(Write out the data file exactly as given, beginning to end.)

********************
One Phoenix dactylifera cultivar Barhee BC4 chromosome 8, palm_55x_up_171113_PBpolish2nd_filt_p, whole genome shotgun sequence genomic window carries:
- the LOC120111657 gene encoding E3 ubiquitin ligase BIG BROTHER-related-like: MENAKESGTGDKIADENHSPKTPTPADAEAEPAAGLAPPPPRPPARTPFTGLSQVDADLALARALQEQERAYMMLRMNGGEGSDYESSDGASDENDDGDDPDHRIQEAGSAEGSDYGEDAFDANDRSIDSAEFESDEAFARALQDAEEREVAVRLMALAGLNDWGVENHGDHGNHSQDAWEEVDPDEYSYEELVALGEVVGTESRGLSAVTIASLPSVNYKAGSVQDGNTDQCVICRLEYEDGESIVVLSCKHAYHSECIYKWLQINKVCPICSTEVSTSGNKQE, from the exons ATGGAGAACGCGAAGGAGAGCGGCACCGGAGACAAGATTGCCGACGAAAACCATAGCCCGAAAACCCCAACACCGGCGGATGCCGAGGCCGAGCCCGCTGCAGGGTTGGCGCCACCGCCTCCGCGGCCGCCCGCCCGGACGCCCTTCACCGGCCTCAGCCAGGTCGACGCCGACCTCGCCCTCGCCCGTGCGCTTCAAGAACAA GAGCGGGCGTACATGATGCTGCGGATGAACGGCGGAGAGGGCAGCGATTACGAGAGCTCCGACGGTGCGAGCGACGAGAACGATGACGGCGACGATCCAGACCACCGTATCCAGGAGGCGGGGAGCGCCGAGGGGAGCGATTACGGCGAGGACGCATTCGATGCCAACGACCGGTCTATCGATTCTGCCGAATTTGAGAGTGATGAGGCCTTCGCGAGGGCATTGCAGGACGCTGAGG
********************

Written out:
One Phoenix dactylifera cultivar Barhee BC4 chromosome 8, palm_55x_up_171113_PBpolish2nd_filt_p, whole genome shotgun sequence genomic window carries:
- the LOC120111657 gene encoding E3 ubiquitin ligase BIG BROTHER-related-like: MENAKESGTGDKIADENHSPKTPTPADAEAEPAAGLAPPPPRPPARTPFTGLSQVDADLALARALQEQERAYMMLRMNGGEGSDYESSDGASDENDDGDDPDHRIQEAGSAEGSDYGEDAFDANDRSIDSAEFESDEAFARALQDAEEREVAVRLMALAGLNDWGVENHGDHGNHSQDAWEEVDPDEYSYEELVALGEVVGTESRGLSAVTIASLPSVNYKAGSVQDGNTDQCVICRLEYEDGESIVVLSCKHAYHSECIYKWLQINKVCPICSTEVSTSGNKQE, from the exons ATGGAGAACGCGAAGGAGAGCGGCACCGGAGACAAGATTGCCGACGAAAACCATAGCCCGAAAACCCCAACACCGGCGGATGCCGAGGCCGAGCCCGCTGCAGGGTTGGCGCCACCGCCTCCGCGGCCGCCCGCCCGGACGCCCTTCACCGGCCTCAGCCAGGTCGACGCCGACCTCGCCCTCGCCCGTGCGCTTCAAGAACAA GAGCGGGCGTACATGATGCTGCGGATGAACGGCGGAGAGGGCAGCGATTACGAGAGCTCCGACGGTGCGAGCGACGAGAACGATGACGGCGACGATCCAGACCACCGTATCCAGGAGGCGGGGAGCGCCGAGGGGAGCGATTACGGCGAGGACGCATTCGATGCCAACGACCGGTCTATCGATTCTGCCGAATTTGAGAGTGATGAGGCCTTCGCGAGGGCATTGCAGGACGCTGAGG